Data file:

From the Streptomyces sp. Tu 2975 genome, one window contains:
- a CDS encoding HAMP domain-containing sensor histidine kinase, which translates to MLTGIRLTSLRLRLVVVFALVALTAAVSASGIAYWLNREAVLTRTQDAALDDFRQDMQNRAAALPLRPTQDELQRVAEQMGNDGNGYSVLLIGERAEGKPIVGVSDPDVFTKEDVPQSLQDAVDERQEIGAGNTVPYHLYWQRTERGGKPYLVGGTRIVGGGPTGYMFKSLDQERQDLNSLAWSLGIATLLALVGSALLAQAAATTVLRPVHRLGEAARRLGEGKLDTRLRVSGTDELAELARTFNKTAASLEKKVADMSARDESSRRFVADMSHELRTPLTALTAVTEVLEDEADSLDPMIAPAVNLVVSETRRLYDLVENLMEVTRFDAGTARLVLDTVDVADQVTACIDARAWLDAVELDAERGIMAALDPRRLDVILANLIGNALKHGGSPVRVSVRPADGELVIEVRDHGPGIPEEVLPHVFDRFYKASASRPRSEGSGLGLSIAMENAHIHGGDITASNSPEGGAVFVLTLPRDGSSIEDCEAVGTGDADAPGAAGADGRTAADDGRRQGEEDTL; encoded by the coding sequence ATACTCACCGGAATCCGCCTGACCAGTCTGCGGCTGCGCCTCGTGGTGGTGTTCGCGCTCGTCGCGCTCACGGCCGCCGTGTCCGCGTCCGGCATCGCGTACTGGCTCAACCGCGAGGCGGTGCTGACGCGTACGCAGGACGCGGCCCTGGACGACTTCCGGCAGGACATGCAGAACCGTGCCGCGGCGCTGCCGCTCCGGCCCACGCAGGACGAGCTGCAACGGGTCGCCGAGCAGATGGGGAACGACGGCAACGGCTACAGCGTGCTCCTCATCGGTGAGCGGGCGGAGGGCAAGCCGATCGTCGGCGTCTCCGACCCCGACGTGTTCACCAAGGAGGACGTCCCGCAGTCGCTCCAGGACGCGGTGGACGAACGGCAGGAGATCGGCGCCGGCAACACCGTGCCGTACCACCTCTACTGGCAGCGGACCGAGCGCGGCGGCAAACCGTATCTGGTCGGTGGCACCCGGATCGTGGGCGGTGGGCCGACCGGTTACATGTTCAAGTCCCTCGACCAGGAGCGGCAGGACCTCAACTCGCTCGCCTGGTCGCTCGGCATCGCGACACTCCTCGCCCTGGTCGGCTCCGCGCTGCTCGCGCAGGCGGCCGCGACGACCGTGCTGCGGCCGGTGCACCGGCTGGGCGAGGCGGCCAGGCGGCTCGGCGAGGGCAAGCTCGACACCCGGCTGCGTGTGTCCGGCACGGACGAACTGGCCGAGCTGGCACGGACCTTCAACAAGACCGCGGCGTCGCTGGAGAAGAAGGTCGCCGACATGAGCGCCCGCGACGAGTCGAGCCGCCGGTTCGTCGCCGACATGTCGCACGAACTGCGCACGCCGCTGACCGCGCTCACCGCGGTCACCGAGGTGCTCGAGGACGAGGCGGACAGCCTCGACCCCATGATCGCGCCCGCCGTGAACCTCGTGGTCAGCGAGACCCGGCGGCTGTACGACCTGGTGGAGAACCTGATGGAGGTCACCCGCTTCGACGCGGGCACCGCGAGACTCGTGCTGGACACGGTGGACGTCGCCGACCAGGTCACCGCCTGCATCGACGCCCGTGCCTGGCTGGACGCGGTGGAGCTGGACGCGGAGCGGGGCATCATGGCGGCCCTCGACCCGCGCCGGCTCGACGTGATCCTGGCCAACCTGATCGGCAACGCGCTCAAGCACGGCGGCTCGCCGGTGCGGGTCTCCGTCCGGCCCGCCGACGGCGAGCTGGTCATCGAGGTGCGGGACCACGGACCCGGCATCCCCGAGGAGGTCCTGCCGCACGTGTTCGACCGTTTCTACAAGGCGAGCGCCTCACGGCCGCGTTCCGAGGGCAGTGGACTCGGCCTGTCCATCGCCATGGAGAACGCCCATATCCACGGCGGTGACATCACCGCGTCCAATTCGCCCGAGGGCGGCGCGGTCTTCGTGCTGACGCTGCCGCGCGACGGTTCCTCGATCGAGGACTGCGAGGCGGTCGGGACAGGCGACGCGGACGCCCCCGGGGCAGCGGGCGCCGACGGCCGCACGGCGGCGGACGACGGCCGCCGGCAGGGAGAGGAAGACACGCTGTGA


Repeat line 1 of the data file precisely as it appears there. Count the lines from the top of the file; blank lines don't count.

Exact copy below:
From the Streptomyces sp. Tu 2975 genome, one window contains: